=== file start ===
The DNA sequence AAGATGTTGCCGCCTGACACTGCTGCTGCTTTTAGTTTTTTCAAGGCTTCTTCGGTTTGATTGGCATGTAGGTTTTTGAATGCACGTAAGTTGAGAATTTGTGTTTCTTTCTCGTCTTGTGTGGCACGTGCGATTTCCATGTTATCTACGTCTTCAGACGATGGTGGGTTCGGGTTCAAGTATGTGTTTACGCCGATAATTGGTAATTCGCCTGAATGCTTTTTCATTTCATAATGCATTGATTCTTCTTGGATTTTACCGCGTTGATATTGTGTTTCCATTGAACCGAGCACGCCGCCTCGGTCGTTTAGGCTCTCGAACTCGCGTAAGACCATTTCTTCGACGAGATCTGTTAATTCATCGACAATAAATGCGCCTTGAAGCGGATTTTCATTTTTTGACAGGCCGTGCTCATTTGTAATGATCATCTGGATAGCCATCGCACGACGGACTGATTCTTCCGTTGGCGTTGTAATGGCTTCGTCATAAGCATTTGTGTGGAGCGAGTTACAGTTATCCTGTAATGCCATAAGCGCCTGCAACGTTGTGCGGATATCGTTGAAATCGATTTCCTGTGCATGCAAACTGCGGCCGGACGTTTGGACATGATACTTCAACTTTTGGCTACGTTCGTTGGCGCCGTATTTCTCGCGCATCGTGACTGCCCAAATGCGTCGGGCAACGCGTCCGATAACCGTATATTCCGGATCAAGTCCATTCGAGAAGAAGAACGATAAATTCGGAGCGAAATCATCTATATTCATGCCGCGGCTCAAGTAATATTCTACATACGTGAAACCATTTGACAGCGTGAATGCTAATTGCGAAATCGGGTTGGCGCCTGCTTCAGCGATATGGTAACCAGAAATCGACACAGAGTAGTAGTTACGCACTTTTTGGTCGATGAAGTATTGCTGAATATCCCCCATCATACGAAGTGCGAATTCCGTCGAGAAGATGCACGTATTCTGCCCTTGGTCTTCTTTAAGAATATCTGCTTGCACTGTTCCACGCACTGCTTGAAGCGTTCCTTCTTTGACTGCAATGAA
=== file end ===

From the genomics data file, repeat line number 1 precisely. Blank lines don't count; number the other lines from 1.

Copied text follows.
The DNA sequence AAGATGTTGCCGCCTGACACTGCTGCTGCTTTTAGTTTTTTCAAGGCTTCTTCGGTTTGATTGGCATGTAGGTTTTTGAATGCACGTAAGTTGAGAATTTGTGTTTCTTTCTCGTCTTGTGTGGCACGTGCGATTTCCATGTTATCTACGTCTTCAGACGATGGTGGGTTCGGGTTCAAGTATGTGTTTACGCCGATAATTGGTAATTCGCCTGAATGCTTTTTCATTTCATAATGCATTGATTCTTCTTGGATTTTACCGCGTTGATATTGTGTTTCCATTGAACCGAGCACGCCGCCTCGGTCGTTTAGGCTCTCGAACTCGCGTAAGACCATTTCTTCGACGAGATCTGTTAATTCATCGACAATAAATGCGCCTTGAAGCGGATTTTCATTTTTTGACAGGCCGTGCTCATTTGTAATGATCATCTGGATAGCCATCGCACGACGGACTGATTCTTCCGTTGGCGTTGTAATGGCTTCGTCATAAGCATTTGTGTGGAGCGAGTTACAGTTATCCTGTAATGCCATAAGCGCCTGCAACGTTGTGCGGATATCGTTGAAATCGATTTCCTGTGCATGCAAACTGCGGCCGGACGTTTGGACATGATACTTCAACTTTTGGCTACGTTCGTTGGCGCCGTATTTCTCGCGCATCGTGACTGCCCAAATGCGTCGGGCAACGCGTCCGATAACCGTATATTCCGGATCAAGTCCATTCGAGAAGAAGAACGATAAATTCGGAGCGAAATCATCTATATTCATGCCGCGGCTCAAGTAATATTCTACATACGTGAAACCATTTGACAGCGTGAATGCTAATTGCGAAATCGGGTTGGCGCCTGCTTCAGCGATATGGTAACCAGAAATCGACACAGAGTAGTAGTTACGCACTTTTTGGTCGATGAAGTATTGCTGAATATCCCCCATCATACGAAGTGCGAATTCCGTCGAGAAGATGCACGTATTCTGCCCTTGGTCTTCTTTAAGAATATCTGCTTGCACTGTTCCACGCACTGCTTGAAGCGTTCCTTCTTTGACTGCAATGAA